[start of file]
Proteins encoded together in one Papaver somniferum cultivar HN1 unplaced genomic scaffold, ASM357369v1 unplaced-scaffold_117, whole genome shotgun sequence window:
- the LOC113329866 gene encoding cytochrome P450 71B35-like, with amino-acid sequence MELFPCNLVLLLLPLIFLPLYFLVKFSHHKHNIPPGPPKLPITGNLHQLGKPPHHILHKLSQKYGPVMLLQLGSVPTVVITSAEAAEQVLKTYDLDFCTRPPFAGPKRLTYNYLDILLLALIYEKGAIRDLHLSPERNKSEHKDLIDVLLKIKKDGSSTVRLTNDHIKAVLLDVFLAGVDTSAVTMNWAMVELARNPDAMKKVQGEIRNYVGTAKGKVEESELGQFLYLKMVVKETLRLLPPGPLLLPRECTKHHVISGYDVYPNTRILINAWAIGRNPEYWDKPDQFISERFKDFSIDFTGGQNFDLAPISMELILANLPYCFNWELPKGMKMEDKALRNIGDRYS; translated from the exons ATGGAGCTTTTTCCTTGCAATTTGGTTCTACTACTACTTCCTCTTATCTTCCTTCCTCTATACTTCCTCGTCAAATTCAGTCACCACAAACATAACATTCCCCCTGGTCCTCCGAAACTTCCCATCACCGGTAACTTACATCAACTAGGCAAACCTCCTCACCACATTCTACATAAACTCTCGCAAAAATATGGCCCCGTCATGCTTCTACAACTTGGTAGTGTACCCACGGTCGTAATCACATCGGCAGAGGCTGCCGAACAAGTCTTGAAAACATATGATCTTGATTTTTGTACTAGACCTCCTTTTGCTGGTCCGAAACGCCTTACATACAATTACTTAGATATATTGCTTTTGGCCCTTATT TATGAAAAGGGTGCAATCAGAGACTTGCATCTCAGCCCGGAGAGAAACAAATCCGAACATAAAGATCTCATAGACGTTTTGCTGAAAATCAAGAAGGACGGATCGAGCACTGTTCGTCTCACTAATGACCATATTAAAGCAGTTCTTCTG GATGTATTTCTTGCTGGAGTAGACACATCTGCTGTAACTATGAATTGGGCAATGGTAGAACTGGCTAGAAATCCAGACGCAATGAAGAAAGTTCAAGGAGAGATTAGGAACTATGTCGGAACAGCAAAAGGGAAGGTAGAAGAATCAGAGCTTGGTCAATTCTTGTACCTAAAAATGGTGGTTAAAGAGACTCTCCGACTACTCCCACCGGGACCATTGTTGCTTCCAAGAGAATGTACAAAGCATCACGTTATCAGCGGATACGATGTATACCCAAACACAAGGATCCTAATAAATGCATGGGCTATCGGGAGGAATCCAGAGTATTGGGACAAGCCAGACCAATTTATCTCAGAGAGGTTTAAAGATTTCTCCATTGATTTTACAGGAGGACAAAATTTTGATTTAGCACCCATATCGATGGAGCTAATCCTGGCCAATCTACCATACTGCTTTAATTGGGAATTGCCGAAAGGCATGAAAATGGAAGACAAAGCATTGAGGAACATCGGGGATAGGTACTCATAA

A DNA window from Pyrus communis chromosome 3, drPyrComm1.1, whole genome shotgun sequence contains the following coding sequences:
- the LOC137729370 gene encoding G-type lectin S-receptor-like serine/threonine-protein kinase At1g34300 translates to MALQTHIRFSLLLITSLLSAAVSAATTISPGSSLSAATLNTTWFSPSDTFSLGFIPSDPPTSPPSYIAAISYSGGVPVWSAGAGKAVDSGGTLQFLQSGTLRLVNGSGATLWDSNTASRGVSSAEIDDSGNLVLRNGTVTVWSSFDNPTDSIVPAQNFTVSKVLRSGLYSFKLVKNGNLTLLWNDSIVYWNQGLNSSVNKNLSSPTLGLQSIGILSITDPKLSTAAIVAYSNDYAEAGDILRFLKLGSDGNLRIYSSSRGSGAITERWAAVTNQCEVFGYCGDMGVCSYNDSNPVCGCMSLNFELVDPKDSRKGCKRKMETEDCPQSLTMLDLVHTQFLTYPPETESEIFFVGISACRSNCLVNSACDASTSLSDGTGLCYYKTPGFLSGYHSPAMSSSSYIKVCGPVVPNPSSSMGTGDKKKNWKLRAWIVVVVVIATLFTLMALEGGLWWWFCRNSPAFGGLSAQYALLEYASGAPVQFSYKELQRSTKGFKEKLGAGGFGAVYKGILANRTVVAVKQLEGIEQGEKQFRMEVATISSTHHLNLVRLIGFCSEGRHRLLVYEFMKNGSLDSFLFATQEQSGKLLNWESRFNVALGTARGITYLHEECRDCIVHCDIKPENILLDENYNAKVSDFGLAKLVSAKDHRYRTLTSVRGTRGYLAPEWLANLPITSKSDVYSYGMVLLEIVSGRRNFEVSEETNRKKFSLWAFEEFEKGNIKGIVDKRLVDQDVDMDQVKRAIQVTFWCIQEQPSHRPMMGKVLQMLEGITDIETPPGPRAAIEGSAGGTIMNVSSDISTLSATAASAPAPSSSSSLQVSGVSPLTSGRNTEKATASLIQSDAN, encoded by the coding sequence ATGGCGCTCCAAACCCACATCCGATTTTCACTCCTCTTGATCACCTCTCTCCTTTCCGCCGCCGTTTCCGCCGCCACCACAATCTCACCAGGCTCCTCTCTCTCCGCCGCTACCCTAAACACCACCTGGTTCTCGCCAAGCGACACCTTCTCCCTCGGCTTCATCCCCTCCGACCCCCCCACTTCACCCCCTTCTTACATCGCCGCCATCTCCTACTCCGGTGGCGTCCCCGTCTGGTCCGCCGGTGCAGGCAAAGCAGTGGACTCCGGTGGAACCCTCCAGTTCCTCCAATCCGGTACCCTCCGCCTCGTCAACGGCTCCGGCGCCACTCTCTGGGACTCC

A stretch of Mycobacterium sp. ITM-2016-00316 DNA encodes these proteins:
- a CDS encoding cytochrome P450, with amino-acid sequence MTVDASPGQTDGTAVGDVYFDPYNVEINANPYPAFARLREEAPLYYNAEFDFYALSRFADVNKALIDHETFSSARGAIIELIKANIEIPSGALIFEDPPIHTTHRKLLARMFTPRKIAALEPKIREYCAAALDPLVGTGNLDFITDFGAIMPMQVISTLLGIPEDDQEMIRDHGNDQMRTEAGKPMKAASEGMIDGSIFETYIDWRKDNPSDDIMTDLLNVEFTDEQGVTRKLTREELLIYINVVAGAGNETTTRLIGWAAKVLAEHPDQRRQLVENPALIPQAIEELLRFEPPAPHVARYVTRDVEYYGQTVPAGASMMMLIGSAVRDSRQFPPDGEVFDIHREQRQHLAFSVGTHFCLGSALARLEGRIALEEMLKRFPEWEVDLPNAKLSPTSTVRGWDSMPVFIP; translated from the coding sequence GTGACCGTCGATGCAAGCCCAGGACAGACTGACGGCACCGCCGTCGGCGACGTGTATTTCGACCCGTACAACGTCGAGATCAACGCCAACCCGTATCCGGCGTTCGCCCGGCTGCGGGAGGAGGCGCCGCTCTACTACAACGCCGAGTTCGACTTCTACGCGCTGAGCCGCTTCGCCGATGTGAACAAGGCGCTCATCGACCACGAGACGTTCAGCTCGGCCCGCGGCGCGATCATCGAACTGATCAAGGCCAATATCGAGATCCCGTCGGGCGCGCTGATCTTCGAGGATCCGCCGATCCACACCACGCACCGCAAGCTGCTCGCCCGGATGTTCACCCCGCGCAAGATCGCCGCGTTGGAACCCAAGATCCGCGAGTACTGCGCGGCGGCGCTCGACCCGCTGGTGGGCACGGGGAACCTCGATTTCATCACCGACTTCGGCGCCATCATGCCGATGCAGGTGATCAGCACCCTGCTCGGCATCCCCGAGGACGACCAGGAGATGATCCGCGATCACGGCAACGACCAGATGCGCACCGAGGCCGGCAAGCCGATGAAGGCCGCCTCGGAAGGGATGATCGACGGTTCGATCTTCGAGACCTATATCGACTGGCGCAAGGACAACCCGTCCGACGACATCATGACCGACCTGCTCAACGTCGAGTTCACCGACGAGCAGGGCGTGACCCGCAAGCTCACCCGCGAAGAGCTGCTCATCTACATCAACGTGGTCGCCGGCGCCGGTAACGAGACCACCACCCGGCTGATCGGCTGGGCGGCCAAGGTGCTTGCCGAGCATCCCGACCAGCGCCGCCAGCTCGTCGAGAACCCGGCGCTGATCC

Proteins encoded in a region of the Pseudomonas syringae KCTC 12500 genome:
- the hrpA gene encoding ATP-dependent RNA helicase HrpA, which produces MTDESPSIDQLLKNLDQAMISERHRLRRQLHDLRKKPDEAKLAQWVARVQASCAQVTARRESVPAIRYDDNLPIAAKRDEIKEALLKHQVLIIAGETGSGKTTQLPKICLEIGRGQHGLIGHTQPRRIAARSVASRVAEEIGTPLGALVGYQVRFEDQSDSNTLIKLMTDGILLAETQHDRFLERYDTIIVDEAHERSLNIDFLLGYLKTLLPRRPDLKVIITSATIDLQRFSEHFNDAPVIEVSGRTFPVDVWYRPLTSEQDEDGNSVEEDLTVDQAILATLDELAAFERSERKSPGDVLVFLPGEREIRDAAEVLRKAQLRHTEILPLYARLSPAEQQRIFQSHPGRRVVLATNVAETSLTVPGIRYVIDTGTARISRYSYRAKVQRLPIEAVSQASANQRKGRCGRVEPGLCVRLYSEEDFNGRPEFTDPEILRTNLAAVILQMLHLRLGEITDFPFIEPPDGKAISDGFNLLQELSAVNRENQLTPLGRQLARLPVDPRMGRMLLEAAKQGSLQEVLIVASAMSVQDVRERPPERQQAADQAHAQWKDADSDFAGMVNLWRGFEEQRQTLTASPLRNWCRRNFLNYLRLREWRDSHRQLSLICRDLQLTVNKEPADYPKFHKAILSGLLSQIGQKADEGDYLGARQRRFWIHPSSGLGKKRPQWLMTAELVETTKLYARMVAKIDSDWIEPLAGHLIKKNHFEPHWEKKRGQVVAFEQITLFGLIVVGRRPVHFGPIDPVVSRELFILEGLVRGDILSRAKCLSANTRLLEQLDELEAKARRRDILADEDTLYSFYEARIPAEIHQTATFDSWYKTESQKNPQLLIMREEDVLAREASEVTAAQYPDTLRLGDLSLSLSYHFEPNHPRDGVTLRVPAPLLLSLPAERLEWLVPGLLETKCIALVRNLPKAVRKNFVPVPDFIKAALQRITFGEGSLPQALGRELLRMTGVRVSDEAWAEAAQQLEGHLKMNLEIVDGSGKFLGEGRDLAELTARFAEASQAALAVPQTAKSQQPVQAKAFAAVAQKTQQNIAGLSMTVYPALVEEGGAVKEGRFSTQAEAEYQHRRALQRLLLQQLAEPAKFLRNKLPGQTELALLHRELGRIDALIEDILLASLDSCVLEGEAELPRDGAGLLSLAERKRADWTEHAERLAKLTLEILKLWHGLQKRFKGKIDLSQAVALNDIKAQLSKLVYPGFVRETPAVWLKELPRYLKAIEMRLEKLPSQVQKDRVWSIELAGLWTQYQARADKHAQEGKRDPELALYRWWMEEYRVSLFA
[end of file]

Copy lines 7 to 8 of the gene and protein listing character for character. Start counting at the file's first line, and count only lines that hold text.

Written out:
Proteins encoded in a region of the Pseudomonas syringae KCTC 12500 genome:
- the hrpA gene encoding ATP-dependent RNA helicase HrpA, which produces MTDESPSIDQLLKNLDQAMISERHRLRRQLHDLRKKPDEAKLAQWVARVQASCAQVTARRESVPAIRYDDNLPIAAKRDEIKEALLKHQVLIIAGETGSGKTTQLPKICLEIGRGQHGLIGHTQPRRIAARSVASRVAEEIGTPLGALVGYQVRFEDQSDSNTLIKLMTDGILLAETQHDRFLERYDTIIVDEAHERSLNIDFLLGYLKTLLPRRPDLKVIITSATIDLQRFSEHFNDAPVIEVSGRTFPVDVWYRPLTSEQDEDGNSVEEDLTVDQAILATLDELAAFERSERKSPGDVLVFLPGEREIRDAAEVLRKAQLRHTEILPLYARLSPAEQQRIFQSHPGRRVVLATNVAETSLTVPGIRYVIDTGTARISRYSYRAKVQRLPIEAVSQASANQRKGRCGRVEPGLCVRLYSEEDFNGRPEFTDPEILRTNLAAVILQMLHLRLGEITDFPFIEPPDGKAISDGFNLLQELSAVNRENQLTPLGRQLARLPVDPRMGRMLLEAAKQGSLQEVLIVASAMSVQDVRERPPERQQAADQAHAQWKDADSDFAGMVNLWRGFEEQRQTLTASPLRNWCRRNFLNYLRLREWRDSHRQLSLICRDLQLTVNKEPADYPKFHKAILSGLLSQIGQKADEGDYLGARQRRFWIHPSSGLGKKRPQWLMTAELVETTKLYARMVAKIDSDWIEPLAGHLIKKNHFEPHWEKKRGQVVAFEQITLFGLIVVGRRPVHFGPIDPVVSRELFILEGLVRGDILSRAKCLSANTRLLEQLDELEAKARRRDILADEDTLYSFYEARIPAEIHQTATFDSWYKTESQKNPQLLIMREEDVLAREASEVTAAQYPDTLRLGDLSLSLSYHFEPNHPRDGVTLRVPAPLLLSLPAERLEWLVPGLLETKCIALVRNLPKAVRKNFVPVPDFIKAALQRITFGEGSLPQALGRELLRMTGVRVSDEAWAEAAQQLEGHLKMNLEIVDGSGKFLGEGRDLAELTARFAEASQAALAVPQTAKSQQPVQAKAFAAVAQKTQQNIAGLSMTVYPALVEEGGAVKEGRFSTQAEAEYQHRRALQRLLLQQLAEPAKFLRNKLPGQTELALLHRELGRIDALIEDILLASLDSCVLEGEAELPRDGAGLLSLAERKRADWTEHAERLAKLTLEILKLWHGLQKRFKGKIDLSQAVALNDIKAQLSKLVYPGFVRETPAVWLKELPRYLKAIEMRLEKLPSQVQKDRVWSIELAGLWTQYQARADKHAQEGKRDPELALYRWWMEEYRVSLFA